This post is a submission by an author who prefers to remain anonymous. Please respect their privacy and do not speculate about their identity.
This is a document of my experiences in the hopes that it can bring understanding and validation to others. Please note that it contains explicit (but not graphic) mention of emotional abuse, sexual assault, physical violence, mental disorders, self-harm, and generally a fair amount of unhappiness and violence. Please take care of yourself.
My personal narrative doesn’t crop into a convenient story. It’s easier to pretend that the last few years never happened, and often it still startles me when I’m forced to recognize otherwise. The truth comes in a wave of emotions and the facts are difficult to frame with words. What follows is an attempt to compromise between a disjointed capricious memory and a desire to communicate an identity I haven’t fully formed. I don’t have a convenient resolution to bring together all of my disconnected ideas, but the inconsistencies have played an important part in shaping my view of the world and it would feel wrong to leave them out for the sake of clarity. With that in mind, I’ll try to begin back when the details were still forming into habits in order to set the stage for an understanding of the events that followed.
Start at 16, the first year in which I can retrospectively say with certainty that depression was a part of my life. During high school, my father became despondent from losing job after job and my mother grew to resent her role as the main income provider. I loved my family and did my best to take on responsibilities, to repair fractured relationships, and to keep quiet about family issues. It was never enough, and the constant stress at home brought me down. Unable to change my family’s situation, I began to blame myself for not being stronger, smarter, or more capable. I blamed myself for failing to be more motivated in school and for failing to hold my family together. My contribution to the family wasn’t considered noteworthy, only expected, and sometimes my mother reminded me when I couldn’t support them that I didn’t deserve their support either.
By the time I left for college, I was looking for an escape. However, cell phones allowed obligations to travel with me. On top of family ties, I was spending hours on the phone with a high school friend every week. Toxic and spiteful, she had driven off many of her close friends, but without a support network, I was afraid for her well-being. She was often emotionally unstable and frequently unhappy. One day she said that I was the best thing about high school, and on another day she told me that I wasn’t supportive enough and cut me out of her life for several weeks. As our one-sided friendship became more draining, I told her that she needed to find better help, that our relationship was hurting me and that we both knew I wasn’t helping her. Eventually, one of her occasional bouts of silence turned into six months, and after that, I didn’t pick up the phone anymore when she called.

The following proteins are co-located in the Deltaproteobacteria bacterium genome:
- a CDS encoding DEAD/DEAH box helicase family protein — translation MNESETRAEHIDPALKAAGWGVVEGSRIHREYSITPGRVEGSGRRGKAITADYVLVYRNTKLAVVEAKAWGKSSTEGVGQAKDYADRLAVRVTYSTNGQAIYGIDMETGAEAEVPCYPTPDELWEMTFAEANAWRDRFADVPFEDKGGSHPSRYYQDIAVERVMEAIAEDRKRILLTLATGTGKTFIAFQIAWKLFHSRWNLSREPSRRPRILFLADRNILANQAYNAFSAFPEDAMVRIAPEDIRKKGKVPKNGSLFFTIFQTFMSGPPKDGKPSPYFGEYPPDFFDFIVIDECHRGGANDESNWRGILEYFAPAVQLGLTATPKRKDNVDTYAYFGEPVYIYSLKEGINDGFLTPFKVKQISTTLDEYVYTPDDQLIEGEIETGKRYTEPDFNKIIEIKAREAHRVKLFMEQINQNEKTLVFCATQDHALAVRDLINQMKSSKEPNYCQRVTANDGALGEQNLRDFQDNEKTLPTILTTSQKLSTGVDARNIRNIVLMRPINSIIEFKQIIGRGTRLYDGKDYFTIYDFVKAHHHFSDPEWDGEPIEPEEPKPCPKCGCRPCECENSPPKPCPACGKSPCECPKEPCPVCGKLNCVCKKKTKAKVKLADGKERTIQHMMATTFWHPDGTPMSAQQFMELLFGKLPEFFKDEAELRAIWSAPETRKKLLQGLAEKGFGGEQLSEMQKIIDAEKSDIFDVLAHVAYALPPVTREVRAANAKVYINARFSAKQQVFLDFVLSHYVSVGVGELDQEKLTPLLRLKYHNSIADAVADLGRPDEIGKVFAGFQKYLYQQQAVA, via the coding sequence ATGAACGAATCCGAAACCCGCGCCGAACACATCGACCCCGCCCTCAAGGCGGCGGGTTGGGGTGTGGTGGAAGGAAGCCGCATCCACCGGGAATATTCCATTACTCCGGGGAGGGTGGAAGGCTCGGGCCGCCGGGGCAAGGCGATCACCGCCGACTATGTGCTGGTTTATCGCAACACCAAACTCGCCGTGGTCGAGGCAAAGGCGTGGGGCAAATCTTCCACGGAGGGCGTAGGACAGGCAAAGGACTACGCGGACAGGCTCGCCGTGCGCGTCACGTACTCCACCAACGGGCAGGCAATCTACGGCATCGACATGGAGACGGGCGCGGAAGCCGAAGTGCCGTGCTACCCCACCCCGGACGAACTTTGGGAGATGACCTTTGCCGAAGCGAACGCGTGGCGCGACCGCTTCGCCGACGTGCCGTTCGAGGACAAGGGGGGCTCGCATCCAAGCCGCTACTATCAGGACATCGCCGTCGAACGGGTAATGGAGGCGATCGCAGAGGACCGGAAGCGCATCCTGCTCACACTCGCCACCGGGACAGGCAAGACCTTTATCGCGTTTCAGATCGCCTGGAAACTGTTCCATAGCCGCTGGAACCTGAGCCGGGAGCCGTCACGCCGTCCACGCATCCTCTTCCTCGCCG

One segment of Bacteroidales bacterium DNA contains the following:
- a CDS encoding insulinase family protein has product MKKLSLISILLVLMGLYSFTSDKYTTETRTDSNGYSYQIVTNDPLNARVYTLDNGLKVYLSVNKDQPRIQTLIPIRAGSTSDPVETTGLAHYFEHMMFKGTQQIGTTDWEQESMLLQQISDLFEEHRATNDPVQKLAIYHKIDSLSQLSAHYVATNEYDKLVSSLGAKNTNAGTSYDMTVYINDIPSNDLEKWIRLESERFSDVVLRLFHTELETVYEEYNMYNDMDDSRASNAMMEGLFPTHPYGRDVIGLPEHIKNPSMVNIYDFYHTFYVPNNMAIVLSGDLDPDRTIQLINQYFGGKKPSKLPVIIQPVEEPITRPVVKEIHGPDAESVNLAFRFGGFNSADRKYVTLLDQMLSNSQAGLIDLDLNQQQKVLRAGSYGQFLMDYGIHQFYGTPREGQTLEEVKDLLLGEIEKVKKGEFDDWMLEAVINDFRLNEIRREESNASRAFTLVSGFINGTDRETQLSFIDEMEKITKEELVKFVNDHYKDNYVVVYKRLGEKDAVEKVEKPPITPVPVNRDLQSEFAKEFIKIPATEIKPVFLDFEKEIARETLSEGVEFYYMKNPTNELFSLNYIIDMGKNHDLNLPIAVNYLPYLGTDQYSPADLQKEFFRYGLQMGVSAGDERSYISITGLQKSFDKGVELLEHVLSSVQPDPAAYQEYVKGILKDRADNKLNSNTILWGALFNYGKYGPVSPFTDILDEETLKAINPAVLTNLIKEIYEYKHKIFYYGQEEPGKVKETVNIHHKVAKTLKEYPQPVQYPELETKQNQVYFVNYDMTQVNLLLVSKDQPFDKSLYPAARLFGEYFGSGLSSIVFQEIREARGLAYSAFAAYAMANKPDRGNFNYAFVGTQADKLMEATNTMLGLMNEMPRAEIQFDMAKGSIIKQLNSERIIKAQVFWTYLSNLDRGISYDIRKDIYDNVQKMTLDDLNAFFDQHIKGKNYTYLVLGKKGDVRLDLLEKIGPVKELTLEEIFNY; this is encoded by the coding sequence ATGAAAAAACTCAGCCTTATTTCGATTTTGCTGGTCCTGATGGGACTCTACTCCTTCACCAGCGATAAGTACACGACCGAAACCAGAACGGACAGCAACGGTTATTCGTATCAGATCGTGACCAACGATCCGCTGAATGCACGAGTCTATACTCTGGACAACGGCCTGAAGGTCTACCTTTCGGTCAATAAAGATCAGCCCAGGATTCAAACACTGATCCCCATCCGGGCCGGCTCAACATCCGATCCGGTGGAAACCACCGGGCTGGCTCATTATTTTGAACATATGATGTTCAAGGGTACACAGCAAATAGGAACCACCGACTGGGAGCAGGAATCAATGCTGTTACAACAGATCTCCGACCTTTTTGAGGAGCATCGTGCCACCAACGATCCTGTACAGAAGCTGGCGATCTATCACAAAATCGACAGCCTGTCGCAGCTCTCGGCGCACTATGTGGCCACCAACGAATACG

With that bit of backstory, let’s return my first semester at college. I was at a small school, and even though the prospect of college seemed exciting at first I soon felt out of place. It was difficult to find conversations that interested me and classes were not as exciting as I’d hoped. In an attempt to be more engaged with college life I joined multiple clubs. I found that one of my classmates was also in many of the same clubs, and we soon became good friends through our shared classes and shared interests. My life improved from spending time around someone whose enthusiasm and motivation helped offset my depression. And even though I didn’t feel a strong sense of belonging at my new school, it still felt much more like home than the place where I’d grown up.
I wanted to make more close friends at school but I was not the easygoing and optimistic person I’d like to be, and it had become instinctive for me to be distrustful of others. Although I formed several other friendships, none were nearly as close. As the months passed by, my best friend started acting differently around me and, inevitably, the subject of dating came up. My response was something to the tune of, “I don’t think it would be a good idea.” I wasn’t interested in a romantic relationship but I didn’t feel comfortable giving a flat-out “no” to the person who I shared most of my time with and who was my main source of stability. Spending time around him was an important escape from being alone with my own thoughts, and ultimately I was afraid of losing his friendship. When our friendship turned into a relationship, I felt guilty for my selfish motivations. I didn’t feel like I was in love with him but tried to grow new feelings out of the feelings I did have for him. I told myself that I wasn’t enthusiastic about dating because I wasn’t really attracted to people or interested in sex.
Year two of college began, and I started to regret my decision not to transfer. I was dissatisfied with my classes and lack friends at a small college where the new options were running out. On top of that, my emotional state had stopped improving – my high school friend’s emotionally volatile state and tendency toward extreme responses had made me even more hypervigilant, unsettled, and anxious. I’d done my best to stabilize my life and I was still depressed and dysfunctional, now without a visible path for improvement. I began to lose hope and my mental and emotional stability collapsed.